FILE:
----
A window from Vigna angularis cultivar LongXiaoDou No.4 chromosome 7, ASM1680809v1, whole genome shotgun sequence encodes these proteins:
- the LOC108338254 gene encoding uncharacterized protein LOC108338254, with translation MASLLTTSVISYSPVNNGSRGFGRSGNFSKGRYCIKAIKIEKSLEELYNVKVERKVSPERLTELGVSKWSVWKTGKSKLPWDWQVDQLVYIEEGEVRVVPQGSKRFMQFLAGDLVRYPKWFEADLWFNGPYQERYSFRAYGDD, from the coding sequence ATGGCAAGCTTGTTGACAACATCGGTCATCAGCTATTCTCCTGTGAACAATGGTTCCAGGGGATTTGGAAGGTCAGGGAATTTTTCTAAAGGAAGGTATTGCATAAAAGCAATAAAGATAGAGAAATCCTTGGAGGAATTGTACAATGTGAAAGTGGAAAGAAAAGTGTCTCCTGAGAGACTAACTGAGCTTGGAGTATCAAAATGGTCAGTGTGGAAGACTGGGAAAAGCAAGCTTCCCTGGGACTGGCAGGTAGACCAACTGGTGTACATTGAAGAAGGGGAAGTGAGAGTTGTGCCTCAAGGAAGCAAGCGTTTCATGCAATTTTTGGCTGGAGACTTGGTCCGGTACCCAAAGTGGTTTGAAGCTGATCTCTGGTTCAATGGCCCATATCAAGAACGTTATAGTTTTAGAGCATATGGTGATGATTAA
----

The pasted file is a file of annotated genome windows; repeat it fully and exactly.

A window from Vigna angularis cultivar LongXiaoDou No.4 chromosome 7, ASM1680809v1, whole genome shotgun sequence encodes these proteins:
- the LOC108338254 gene encoding uncharacterized protein LOC108338254, with translation MASLLTTSVISYSPVNNGSRGFGRSGNFSKGRYCIKAIKIEKSLEELYNVKVERKVSPERLTELGVSKWSVWKTGKSKLPWDWQVDQLVYIEEGEVRVVPQGSKRFMQFLAGDLVRYPKWFEADLWFNGPYQERYSFRAYGDD, from the coding sequence ATGGCAAGCTTGTTGACAACATCGGTCATCAGCTATTCTCCTGTGAACAATGGTTCCAGGGGATTTGGAAGGTCAGGGAATTTTTCTAAAGGAAGGTATTGCATAAAAGCAATAAAGATAGAGAAATCCTTGGAGGAATTGTACAATGTGAAAGTGGAAAGAAAAGTGTCTCCTGAGAGACTAACTGAGCTTGGAGTATCAAAATGGTCAGTGTGGAAGACTGGGAAAAGCAAGCTTCCCTGGGACTGGCAGGTAGACCAACTGGTGTACATTGAAGAAGGGGAAGTGAGAGTTGTGCCTCAAGGAAGCAAGCGTTTCATGCAATTTTTGGCTGGAGACTTGGTCCGGTACCCAAAGTGGTTTGAAGCTGATCTCTGGTTCAATGGCCCATATCAAGAACGTTATAGTTTTAGAGCATATGGTGATGATTAA